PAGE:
, Volume 172, Issue 3, pp 791–803 | Cite as

Multiphase myrmecochory: the roles of different ant species and effects of fire

  • Kieren P. BeaumontEmail author
  • Duncan A. Mackay
  • Molly A. Whalen
Plant-animal interactions - Original research


Seed dispersal by ants (myrmecochory) can be influenced by changes to ant assemblages resulting from habitat disturbance as well as by differences in disperser behaviour. We investigated the effect of habitat disturbance by fire on the dispersal of seeds of a myrmecochorous shrub, Pultenaea daphnoides. We also investigated the consequence of the seed relocation behaviours of two common dispersers (Pheidole sp. A and Rhytidoponera metallica) for the redispersal of seeds. Pheidole sp. A colonies did not relocate seeds outside their nests. In contrast, R. metallica colonies relocated 43.6 % of seeds fed to them, of which 96.9 % had residual elaiosome that remained attached. On average, R. metallica relocated seeds 78.9 and 60.7 cm from the nest entrances in burned and unburned habitat, respectively. Seeds were removed faster in burned than in unburned habitat, and seeds previously relocated by R. metallica were removed at similar rates to seeds with intact elaiosomes, but faster than seeds with detached elaiosomes. Dispersal distances were not significantly different between burned (51.3 cm) and unburned (70.9 cm) habitat or between seeds with different elaiosome conditions. Differences between habitat types in the frequency of seed removal, the shape of the seed dispersal curve, and the relative contribution of R. metallica and Pheidole sp. A to seed dispersal were largely due to the effect of recent fire on the abundance of Pheidole sp. A. Across habitat types, the number of seeds removed from depots and during dispersal trials most strongly related to the combined abundances of R. metallica and Pheidole. Our findings show that myrmecochory can involve more than one dispersal phase and that fire indirectly influences myrmecochory by altering the abundances of seed-dispersing ants.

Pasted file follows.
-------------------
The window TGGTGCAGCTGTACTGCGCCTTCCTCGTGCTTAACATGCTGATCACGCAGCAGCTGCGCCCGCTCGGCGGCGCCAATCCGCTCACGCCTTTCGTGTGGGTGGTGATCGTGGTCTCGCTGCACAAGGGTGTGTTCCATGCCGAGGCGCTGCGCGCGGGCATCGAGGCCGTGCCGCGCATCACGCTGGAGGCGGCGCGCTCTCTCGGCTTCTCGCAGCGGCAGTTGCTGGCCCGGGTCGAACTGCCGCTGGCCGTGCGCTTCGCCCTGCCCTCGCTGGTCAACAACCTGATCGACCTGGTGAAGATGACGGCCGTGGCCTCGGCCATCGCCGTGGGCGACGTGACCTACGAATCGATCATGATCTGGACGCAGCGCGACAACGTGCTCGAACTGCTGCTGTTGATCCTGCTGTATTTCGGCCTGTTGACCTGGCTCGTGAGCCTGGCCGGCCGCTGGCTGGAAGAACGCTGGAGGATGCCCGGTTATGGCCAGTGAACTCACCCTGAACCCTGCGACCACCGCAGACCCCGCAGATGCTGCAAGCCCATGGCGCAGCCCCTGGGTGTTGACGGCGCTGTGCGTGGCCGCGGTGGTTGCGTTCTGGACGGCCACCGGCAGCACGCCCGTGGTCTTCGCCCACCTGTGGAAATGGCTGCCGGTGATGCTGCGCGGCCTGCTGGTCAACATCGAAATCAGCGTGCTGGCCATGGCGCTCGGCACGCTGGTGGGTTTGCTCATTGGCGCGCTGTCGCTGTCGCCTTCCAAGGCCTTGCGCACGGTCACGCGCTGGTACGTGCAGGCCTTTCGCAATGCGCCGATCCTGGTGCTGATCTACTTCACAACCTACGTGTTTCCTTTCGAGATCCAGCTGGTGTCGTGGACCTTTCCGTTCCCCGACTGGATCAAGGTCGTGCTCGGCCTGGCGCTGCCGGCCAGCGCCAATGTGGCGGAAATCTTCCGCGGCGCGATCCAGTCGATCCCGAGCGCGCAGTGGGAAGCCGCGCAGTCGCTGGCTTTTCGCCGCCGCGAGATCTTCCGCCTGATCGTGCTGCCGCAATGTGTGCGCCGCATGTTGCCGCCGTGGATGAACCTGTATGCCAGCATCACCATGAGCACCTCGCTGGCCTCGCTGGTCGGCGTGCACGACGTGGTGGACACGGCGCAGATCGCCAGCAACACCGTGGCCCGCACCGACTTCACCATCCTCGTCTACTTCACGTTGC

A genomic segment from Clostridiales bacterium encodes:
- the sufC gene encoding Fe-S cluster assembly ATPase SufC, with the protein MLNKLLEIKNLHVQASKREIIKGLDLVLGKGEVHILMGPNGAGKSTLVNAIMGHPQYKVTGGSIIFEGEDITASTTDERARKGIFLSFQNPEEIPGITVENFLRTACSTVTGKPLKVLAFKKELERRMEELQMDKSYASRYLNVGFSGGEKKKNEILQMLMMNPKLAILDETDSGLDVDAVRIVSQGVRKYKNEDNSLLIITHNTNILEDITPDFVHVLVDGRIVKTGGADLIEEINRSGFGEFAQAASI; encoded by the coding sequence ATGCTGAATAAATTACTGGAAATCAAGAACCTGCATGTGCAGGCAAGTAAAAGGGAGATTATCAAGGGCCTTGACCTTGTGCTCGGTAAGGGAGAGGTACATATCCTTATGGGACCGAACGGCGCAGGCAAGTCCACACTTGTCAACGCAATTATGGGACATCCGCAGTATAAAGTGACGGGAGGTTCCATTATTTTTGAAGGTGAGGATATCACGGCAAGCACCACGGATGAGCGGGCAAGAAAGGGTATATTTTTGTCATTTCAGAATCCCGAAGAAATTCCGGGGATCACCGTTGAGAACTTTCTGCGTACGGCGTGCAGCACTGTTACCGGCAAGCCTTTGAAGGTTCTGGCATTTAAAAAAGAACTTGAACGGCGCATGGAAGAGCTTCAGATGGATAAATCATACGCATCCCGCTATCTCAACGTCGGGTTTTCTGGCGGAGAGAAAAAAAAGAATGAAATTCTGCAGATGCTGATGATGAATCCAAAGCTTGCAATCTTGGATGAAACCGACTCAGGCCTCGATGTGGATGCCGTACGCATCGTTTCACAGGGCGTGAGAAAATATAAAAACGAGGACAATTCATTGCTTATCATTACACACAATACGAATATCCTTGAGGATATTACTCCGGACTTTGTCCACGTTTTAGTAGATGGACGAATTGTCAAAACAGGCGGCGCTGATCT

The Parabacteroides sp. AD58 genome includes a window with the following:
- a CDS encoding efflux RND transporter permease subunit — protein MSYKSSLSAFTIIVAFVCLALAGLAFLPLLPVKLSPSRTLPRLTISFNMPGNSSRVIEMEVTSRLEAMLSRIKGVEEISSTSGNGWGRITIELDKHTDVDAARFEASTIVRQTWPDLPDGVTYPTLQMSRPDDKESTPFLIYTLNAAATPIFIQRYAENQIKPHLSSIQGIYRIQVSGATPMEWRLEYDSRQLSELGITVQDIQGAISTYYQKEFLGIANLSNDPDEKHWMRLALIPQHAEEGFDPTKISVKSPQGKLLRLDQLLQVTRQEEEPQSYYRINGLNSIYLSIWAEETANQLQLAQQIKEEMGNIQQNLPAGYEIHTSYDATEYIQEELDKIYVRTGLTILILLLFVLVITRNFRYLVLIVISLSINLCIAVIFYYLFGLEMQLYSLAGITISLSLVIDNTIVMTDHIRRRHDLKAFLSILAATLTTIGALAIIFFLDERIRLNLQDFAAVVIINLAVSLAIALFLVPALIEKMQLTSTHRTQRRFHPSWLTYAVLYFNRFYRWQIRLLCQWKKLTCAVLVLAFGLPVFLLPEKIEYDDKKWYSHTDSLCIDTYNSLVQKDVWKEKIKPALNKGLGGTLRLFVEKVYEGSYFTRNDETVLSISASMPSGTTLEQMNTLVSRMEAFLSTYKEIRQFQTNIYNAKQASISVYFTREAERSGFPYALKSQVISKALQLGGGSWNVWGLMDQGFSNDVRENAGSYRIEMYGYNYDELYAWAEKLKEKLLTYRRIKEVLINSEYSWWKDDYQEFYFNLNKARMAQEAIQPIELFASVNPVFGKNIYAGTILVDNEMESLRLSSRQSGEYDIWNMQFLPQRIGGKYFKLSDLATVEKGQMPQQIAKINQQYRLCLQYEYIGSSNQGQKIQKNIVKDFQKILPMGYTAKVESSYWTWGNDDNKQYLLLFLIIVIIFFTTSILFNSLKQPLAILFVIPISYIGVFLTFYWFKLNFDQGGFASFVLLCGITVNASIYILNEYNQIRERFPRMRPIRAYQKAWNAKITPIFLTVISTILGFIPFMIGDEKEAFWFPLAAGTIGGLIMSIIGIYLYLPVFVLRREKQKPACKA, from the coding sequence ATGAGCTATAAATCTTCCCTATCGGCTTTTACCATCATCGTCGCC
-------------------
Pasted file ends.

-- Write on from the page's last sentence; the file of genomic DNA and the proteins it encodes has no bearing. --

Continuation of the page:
Ant Disturbance Dispersal distance Prescribed burn Rhytidoponera 



This research was funded by the Wildlife Conservation Fund, the Native Vegetation Council of South Australia, Mark Mitchell Research Foundation and the Holsworth Wildlife Research Endowment. We thank M. Hendersen (Department for Environment, Water and Natural Resources) for information regarding fire histories, B. Heterick for identifying the ants and Cleland Conservation Park staff for access to field sites. Finally, we thank three anonymous reviewers whose comments greatly improved this manuscript. The experiments comply with the current laws of Australia.

Supplementary material

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442_2012_2534_MOESM2_ESM.doc (76 kb)
Supplementary material 2 (DOC 76 kb)


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Copyright information

© Springer-Verlag Berlin Heidelberg 2013

Authors and Affiliations

  • Kieren P. Beaumont
    • 1
    Email author
  • Duncan A. Mackay
    • 1
  • Molly A. Whalen
    • 1
  1. 1.School of Biological SciencesFlinders UniversityAdelaideAustralia

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